If your New Year’s resolution is to find a new job or career, consider adding a career fair or two to your job search strategy. Although usually associated with entry-level positions, career fairs can put more-experienced chemical engineers face to face with hiring managers or human resource representatives, a critical step to landing a new position in today’s competitive job market.
When talking with college students at local section meetings, I’m often asked about my responsibilities within AIChE with a simple question: “So, what do you do?” The answer, however, is not so simple. As a leader in the Chicago Local Section, Chicago Young Professionals Committee (YPC), national YPC, and President’s Blue Ribbon Task Force on Local Sections, I could answer this question in several ways.
When was the last time you learned something new for your job? A generation ago, chemical engineers could expect to settle into a well-defined position at one company and remain there for an entire career. Today, things could not be more different. Many engineers change jobs at least once, or take on additional responsibilities that require new knowledge and skills.
Schmoozing. Glad-handing. Kibitzing. Networking — the art of cultivating productive relationships — often gets a bad rap. Yet without some form of networking, it may be difficult for you to get a promotion, make a career change, or land a six-figure...
What do Sheri McCoy, CEO of Avon Products, the late Robert Goizueta, former Chairman and Chief Executive of Coca-Cola, and Andrew Grove, former Chairman and CEO of Intel, have in common? They all started their careers as chemical engineers and later...
One of the proudest moments of my early career was when I received a promotion from senior engineer to ﬁrst-line manager. It took about a week for the elation to wear off, as I began to realize how much responsibility I had for producing results...
Blogs have come a long way since their first appearance in the late 1990s, when they were little more than online diaries. Today, people are just as likely to turn to blogs (Internet shorthand for “Web log”) as to newspapers or magazines for information and news.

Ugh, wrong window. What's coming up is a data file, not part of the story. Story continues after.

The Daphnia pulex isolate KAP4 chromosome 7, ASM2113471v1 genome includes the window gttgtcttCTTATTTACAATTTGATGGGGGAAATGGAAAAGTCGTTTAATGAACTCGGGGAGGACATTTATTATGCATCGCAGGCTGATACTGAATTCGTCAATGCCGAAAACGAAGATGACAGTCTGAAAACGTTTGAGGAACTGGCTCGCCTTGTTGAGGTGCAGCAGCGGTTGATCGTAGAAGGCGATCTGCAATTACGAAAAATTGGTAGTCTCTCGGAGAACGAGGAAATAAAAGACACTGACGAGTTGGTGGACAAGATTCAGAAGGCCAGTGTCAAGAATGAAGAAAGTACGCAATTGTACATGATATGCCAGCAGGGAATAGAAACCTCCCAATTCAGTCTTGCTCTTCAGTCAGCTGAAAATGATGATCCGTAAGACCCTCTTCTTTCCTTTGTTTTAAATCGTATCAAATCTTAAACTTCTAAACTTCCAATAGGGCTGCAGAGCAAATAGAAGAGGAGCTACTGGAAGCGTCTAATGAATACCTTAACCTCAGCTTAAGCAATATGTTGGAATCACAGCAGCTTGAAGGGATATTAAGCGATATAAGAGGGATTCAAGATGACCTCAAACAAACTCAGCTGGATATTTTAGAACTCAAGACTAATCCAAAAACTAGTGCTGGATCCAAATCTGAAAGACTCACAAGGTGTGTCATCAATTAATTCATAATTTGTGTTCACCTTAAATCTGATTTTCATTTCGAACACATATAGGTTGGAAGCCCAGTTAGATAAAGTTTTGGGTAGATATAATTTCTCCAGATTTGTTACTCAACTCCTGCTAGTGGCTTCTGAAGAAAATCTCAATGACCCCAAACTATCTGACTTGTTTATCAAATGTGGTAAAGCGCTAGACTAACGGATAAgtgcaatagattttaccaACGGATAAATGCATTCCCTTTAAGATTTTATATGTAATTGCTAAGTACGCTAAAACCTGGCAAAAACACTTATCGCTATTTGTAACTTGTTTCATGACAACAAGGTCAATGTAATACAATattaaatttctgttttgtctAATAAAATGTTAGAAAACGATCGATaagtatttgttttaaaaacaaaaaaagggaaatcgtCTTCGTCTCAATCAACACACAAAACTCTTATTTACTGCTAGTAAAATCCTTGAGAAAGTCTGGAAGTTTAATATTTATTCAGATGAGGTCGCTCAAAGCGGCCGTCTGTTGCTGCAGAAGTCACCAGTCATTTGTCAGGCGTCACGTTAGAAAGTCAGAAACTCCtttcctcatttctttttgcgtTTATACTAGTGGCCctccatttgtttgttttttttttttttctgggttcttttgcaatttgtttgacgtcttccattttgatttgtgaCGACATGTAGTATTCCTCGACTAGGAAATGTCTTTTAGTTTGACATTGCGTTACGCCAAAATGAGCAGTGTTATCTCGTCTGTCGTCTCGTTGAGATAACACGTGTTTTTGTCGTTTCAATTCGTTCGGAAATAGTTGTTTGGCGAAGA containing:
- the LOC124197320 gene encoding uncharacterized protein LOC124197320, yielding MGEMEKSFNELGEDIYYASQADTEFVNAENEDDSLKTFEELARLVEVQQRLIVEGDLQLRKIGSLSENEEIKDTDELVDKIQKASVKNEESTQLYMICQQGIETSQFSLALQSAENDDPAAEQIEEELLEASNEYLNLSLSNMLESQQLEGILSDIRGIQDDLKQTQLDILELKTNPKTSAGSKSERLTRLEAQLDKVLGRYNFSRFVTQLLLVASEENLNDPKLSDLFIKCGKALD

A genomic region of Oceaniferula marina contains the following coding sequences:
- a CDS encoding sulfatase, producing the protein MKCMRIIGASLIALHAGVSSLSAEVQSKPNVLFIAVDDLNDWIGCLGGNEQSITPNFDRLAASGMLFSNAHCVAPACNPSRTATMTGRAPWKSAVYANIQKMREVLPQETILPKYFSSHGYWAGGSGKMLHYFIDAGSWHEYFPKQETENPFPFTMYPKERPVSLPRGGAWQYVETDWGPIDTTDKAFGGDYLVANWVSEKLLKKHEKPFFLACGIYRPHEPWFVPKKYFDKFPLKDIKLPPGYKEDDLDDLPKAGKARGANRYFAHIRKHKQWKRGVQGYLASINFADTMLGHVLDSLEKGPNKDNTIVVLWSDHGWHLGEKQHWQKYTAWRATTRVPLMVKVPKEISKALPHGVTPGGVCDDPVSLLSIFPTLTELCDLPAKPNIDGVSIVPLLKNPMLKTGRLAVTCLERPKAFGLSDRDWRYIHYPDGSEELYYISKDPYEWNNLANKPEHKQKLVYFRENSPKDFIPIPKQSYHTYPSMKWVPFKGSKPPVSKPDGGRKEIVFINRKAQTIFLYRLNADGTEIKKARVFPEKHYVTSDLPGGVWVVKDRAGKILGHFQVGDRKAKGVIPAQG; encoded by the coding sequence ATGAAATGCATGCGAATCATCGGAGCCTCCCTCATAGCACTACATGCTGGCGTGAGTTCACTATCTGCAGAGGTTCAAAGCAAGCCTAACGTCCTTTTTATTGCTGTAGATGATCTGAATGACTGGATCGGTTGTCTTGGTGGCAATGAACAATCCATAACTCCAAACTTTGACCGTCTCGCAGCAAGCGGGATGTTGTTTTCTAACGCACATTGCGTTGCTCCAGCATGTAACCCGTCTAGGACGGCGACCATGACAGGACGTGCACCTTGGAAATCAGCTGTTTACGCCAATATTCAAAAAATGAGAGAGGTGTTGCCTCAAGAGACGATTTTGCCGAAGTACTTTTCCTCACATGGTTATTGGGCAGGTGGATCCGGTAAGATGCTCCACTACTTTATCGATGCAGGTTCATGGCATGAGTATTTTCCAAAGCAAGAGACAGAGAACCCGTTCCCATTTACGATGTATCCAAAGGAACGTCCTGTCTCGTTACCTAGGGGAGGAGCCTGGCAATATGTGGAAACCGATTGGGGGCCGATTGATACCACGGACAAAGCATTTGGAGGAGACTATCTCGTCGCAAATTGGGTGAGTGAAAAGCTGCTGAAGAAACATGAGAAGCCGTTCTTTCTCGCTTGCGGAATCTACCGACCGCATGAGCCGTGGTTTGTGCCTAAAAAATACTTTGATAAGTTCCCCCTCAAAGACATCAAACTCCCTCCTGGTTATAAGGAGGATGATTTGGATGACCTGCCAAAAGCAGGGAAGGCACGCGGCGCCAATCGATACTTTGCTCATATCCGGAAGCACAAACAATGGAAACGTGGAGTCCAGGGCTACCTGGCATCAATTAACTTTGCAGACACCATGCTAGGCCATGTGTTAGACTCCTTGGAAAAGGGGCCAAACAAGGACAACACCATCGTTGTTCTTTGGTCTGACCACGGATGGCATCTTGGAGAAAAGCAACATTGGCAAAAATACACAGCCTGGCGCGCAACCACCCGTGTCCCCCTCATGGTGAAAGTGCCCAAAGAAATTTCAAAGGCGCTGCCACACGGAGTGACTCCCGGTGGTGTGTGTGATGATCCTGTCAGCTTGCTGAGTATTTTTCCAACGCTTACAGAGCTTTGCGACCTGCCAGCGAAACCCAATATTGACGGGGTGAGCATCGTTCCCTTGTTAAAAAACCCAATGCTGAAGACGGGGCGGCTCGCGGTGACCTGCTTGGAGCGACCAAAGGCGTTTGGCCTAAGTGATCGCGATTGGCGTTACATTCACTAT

I was taught that the word hopefully means “in a hopeful manner” or “full of hope.” Authors who start a sentence with the word hopefully usually mean “I (we) hope” or “it is hoped” — which is an incorrect usage of the word.
Today’s employment environment has altered the concept of “career.” If you are attempting to change jobs or enter a different industry — or even considering a second career — it is important to understand your motivations and proceed with care.
Engineers can derive professional benefits from Facebook, LinkedIn, Google+, Twitter, and other social media. Here is some practical advice on using these tools effectively, whether you are a veteran or a relative novice.
Conflict is an almost unavoidable part of life and work, and it can lead to surprisingly constructive opportunities. Here is a discussion of how to manage conflicts— and how to make the most of them when they occur.
Engineers are often called on to review product brochures and ads for equipment and processes. Here are six tips for working more effectively with an ad agency or corporate marketing-communications department to create good product literature.
Are you feeling overwhelmed by the daily influx of memos, letters, reports and journals? These tips will help you develop a systematic method for dealing with the endless stream of material that is essential to your job.
The global chemical industry is showing particularly strong growth outside North America. Understanding where opportunities exist — and which are worth taking — can help you decide whether it is time to take your career, and your life, on the road.